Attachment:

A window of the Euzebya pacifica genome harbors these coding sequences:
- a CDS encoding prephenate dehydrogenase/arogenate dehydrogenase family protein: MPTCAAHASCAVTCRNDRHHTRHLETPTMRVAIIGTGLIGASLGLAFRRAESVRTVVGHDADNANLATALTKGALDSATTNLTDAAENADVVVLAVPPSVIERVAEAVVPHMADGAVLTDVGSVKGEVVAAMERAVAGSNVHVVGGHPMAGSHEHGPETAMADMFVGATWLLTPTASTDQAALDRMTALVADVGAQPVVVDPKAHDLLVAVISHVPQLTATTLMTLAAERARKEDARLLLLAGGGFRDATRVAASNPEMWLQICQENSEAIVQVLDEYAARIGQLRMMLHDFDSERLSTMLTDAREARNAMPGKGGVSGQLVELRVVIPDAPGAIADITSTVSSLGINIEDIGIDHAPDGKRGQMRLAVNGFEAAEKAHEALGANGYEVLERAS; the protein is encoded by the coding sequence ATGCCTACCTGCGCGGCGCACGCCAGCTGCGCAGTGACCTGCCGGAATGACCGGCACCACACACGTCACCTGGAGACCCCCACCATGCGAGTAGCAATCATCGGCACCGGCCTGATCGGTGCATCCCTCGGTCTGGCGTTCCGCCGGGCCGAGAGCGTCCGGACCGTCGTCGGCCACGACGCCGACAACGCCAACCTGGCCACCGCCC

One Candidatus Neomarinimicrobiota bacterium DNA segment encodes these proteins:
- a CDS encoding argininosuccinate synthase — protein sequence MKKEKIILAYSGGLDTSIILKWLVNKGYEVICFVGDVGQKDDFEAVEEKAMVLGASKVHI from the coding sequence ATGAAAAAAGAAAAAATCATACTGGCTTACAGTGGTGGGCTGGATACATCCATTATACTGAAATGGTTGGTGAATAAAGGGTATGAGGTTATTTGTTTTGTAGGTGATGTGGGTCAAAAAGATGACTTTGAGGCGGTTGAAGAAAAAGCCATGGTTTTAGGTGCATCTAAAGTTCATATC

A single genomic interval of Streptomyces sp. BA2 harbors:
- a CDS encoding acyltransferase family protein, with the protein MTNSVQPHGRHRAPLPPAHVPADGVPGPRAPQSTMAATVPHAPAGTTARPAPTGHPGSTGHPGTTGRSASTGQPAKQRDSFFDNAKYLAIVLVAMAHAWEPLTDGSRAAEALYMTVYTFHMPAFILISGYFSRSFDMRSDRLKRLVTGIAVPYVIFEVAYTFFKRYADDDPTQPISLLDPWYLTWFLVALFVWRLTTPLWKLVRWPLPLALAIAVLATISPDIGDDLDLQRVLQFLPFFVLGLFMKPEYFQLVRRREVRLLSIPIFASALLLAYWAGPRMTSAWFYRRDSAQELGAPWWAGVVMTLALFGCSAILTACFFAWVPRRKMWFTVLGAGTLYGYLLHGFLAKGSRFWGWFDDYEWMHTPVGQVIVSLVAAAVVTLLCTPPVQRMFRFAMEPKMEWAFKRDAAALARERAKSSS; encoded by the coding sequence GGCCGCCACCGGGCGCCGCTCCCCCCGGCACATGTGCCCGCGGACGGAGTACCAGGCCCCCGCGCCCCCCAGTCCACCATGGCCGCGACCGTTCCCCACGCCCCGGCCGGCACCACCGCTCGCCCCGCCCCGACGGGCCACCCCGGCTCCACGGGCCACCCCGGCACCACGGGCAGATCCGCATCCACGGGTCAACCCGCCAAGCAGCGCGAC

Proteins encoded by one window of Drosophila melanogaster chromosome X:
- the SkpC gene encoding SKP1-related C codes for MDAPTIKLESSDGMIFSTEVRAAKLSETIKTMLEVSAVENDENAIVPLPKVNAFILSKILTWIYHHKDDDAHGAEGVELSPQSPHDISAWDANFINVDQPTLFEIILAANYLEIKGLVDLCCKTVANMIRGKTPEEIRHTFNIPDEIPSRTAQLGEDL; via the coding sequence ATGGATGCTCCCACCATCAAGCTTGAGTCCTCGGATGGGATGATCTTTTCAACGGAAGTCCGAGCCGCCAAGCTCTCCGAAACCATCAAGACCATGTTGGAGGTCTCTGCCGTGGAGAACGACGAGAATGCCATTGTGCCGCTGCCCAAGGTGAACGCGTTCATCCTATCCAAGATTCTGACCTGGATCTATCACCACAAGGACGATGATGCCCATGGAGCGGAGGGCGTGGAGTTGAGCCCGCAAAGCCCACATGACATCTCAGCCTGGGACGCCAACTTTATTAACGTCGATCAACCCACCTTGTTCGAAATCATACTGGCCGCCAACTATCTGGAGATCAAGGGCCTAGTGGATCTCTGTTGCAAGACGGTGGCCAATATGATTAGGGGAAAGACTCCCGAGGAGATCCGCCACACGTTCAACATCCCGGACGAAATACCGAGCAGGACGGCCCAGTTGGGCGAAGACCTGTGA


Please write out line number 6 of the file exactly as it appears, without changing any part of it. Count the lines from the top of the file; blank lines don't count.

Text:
- a CDS encoding acyltransferase family protein, with the protein MTNSVQPHGRHRAPLPPAHVPADGVPGPRAPQSTMAATVPHAPAGTTARPAPTGHPGSTGHPGTTGRSASTGQPAKQRDSFFDNAKYLAIVLVAMAHAWEPLTDGSRAAEALYMTVYTFHMPAFILISGYFSRSFDMRSDRLKRLVTGIAVPYVIFEVAYTFFKRYADDDPTQPISLLDPWYLTWFLVALFVWRLTTPLWKLVRWPLPLALAIAVLATISPDIGDDLDLQRVLQFLPFFVLGLFMKPEYFQLVRRREVRLLSIPIFASALLLAYWAGPRMTSAWFYRRDSAQELGAPWWAGVVMTLALFGCSAILTACFFAWVPRRKMWFTVLGAGTLYGYLLHGFLAKGSRFWGWFDDYEWMHTPVGQVIVSLVAAAVVTLLCTPPVQRMFRFAMEPKMEWAFKRDAAALARERAKSSS; encoded by the coding sequence GGCCGCCACCGGGCGCCGCTCCCCCCGGCACATGTGCCCGCGGACGGAGTACCAGGCCCCCGCGCCCCCCAGTCCACCATGGCCGCGACCGTTCCCCACGCCCCGGCCGGCACCACCGCTCGCCCCGCCCCGACGGGCCACCCCGGCTCCACGGGCCACCCCGGCACCACGGGCAGATCCGCATCCACGGGTCAACCCGCCAAGCAGCGCGAC